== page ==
11. This story reminds me of when I was around 13 years of age. I always enjoyed riding on the buses in my local area (still do in fact). We are going back 25 years or so here. At the start of Year 9 I had this bus pass and I remember going on a few buses after school before going home - getting some shopping after school and all that. My mother used to know that I liked doing this. Not sure how much stuff was in the bag, probably one or two exercise books and a calculator for Maths. One evening I arrived home after walking through the alleyway from the main road to the street I used to live on, and my mother asked me "where's your bag?" It then dawned on me that I no longer had it. The problem was that I had been on so many buses that I must have left it on one of them, but couldn't remember which one. It was fruitless contacting the transport company place as I couldn't remember where or when I lost my bag, and when my English teacher had telephoned my mother at home when he was concerned about some homework that wasn't been handed in, she told him about it. I doubt that Lost Property had it because of the "finders keepers" concept that local people in my area had when they had found something that belonged to someone else. Got a new bag soon after, and I think that I got the other things replaced for a relatively small amount of money, but it didn't happen again!
  12. It almost felt like a coin tossing situation - Corbyn v Brexit, but Brexit isn't Corbyn in this case. Better the devil you know.
  13. I get excited about elections and referendums just as much as an adult, as I got excited about Christmas and birthdays as a child. I have got my Poll Card blu-tacked on my living room noticeboard, until Thursday morning that is, and I shall hopefully be one of the first to vote at my local Polling Station (aka a church community centre place) when it opens on Thursday morning at 7.00 am, just after I get a daily paper from the local newsagent and posted a few letters in the postbox on route. Basically, I do not want Jeremy Corbyn to set foot into Downing Street; and I voted to Remain in last year's Referendum, but although Tim Farron looks alright, I feel that a Liberal Democrat vote will not be enough to keep Corbyn out. Tactical voting for this election is the answer as far as I am concerned. May in June methinks.
  14. There is a lot of truth in that report - I personally feel "left behind" in society myself due to Asperger Syndrome, dyspraxia, anxiety, depression and other things. I am talking about both now as an adult, and also 30 odd years ago when I was a child - 300 odd pages of medical notes were the proof of the pudding back then. The fact that I am now in my late 30s and I am celibate because of my condition - I have had no chance of getting anywhere near a proper relationship and getting married - something that nearly all adults take for granted. Shouting is just as bad as whispering when it comes to letting people know about one's problems. Frustration is not the word. I now live in a suburb with a better standard of community spirit than in my old area, but my problems just let me down when it comes to friendships. Yes, I am "left behind", and I feel that I am still trying to keep up with people who are less than half my own age. It is relevant as today's children with disabilities will become the adults of 20 or 30 years' time, and one has to look ahead to see the "big picture" of what someone like that will be like then.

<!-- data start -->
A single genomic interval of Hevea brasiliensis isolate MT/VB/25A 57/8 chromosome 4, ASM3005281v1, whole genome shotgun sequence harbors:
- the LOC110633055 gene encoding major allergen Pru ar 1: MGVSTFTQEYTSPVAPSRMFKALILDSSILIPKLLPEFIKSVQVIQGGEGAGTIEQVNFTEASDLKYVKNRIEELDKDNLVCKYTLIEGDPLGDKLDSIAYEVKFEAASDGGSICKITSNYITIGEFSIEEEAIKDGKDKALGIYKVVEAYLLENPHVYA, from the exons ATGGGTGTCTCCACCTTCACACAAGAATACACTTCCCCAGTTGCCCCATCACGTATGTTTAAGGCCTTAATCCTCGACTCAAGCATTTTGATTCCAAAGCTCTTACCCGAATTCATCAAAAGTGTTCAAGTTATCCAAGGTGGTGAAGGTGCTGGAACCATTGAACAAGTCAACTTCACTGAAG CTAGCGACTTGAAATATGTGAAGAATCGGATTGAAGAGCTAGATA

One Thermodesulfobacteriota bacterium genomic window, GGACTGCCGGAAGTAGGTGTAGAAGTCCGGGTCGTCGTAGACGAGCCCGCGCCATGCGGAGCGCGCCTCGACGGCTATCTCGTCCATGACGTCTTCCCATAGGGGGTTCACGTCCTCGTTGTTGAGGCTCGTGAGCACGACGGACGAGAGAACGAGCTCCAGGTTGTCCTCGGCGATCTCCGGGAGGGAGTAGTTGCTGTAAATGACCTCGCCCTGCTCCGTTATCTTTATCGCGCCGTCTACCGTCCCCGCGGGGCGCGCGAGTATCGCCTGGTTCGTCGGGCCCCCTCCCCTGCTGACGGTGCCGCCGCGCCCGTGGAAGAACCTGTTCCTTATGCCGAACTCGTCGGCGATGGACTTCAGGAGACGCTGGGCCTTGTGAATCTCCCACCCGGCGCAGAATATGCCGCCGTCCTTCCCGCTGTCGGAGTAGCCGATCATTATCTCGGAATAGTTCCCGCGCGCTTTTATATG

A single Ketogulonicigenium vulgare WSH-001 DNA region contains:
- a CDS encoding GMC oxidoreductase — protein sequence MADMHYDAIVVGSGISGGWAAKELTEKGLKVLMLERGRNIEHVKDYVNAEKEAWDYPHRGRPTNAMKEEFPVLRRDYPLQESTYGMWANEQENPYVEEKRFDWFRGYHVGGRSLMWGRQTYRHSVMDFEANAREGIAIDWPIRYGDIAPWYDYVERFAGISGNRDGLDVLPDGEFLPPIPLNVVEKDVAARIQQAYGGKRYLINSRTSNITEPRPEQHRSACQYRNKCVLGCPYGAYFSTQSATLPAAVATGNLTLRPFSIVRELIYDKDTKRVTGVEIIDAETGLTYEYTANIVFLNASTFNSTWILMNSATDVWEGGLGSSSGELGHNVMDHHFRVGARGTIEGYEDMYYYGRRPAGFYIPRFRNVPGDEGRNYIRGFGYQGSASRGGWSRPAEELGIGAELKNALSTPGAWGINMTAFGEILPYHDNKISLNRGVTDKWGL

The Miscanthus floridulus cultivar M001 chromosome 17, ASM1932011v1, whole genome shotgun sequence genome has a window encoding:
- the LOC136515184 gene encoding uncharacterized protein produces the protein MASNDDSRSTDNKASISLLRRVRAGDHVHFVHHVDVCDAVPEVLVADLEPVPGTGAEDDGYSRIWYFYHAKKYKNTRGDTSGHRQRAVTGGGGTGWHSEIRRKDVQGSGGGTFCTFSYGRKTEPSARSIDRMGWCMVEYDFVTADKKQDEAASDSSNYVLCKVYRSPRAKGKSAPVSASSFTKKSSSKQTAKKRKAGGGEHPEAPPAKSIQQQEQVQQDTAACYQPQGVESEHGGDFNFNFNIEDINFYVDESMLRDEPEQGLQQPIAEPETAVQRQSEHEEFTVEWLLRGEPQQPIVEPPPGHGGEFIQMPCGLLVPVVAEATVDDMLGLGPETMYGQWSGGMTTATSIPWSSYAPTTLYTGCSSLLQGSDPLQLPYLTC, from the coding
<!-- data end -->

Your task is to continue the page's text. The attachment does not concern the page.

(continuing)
15. All this talk about obtaining medical records on this forum reminded me of obtaining my own a few years ago. Back in 2007 and 2008, I obtained some medical records of my own health under the Data Protection Act 1998. These consist of hospital records (such as a routine operation that I had back in 1988), GP records, child development records and so on. I also obtained my birth records (it tells me when I was born, when the delivery of placenta was, my Apgar score etc). This is the crux of the matter, and this is what I am asking - as they are pregnancy records, they are obviously regarded as being the mother's medical records, but I am arguing that if one happened to be the baby born as a result of the pregnancy, they should also be seen as one's own personal records under the Data Protection Act 1998. What do you think? I obtained them under the Access to Patient Records Act 1990 as my mother is now deceased and passed away before I obtained them, but my point is that a record of one's birth is just as much a Data Protection thing, so why did I need to access it as if it was just my late mother's records? Would I have been able to obtain them under Data Protection Act 1998 if she had still been alive at the time? I believe that birth records should automatically be seen under Data Protection Act 1998. Does anyone agree with this?